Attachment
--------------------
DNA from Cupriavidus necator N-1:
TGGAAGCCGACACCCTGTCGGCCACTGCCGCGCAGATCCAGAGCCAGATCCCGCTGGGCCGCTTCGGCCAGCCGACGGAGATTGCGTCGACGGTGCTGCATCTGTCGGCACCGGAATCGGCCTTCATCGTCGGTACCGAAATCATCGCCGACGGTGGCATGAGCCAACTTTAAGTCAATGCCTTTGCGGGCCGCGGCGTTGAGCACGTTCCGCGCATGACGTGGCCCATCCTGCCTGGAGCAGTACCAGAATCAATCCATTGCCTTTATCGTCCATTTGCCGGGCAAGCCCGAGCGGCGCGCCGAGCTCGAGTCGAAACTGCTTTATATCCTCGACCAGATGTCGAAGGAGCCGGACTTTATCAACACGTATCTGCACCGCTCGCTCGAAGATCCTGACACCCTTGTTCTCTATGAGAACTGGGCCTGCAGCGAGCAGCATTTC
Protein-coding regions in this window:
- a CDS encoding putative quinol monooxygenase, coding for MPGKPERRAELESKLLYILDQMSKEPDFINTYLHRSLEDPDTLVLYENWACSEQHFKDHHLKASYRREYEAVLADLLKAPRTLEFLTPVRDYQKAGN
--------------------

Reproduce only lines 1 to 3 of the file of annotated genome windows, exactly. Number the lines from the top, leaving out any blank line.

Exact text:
DNA from Cupriavidus necator N-1:
TGGAAGCCGACACCCTGTCGGCCACTGCCGCGCAGATCCAGAGCCAGATCCCGCTGGGCCGCTTCGGCCAGCCGACGGAGATTGCGTCGACGGTGCTGCATCTGTCGGCACCGGAATCGGCCTTCATCGTCGGTACCGAAATCATCGCCGACGGTGGCATGAGCCAACTTTAAGTCAATGCCTTTGCGGGCCGCGGCGTTGAGCACGTTCCGCGCATGACGTGGCCCATCCTGCCTGGAGCAGTACCAGAATCAATCCATTGCCTTTATCGTCCATTTGCCGGGCAAGCCCGAGCGGCGCGCCGAGCTCGAGTCGAAACTGCTTTATATCCTCGACCAGATGTCGAAGGAGCCGGACTTTATCAACACGTATCTGCACCGCTCGCTCGAAGATCCTGACACCCTTGTTCTCTATGAGAACTGGGCCTGCAGCGAGCAGCATTTC
Protein-coding regions in this window: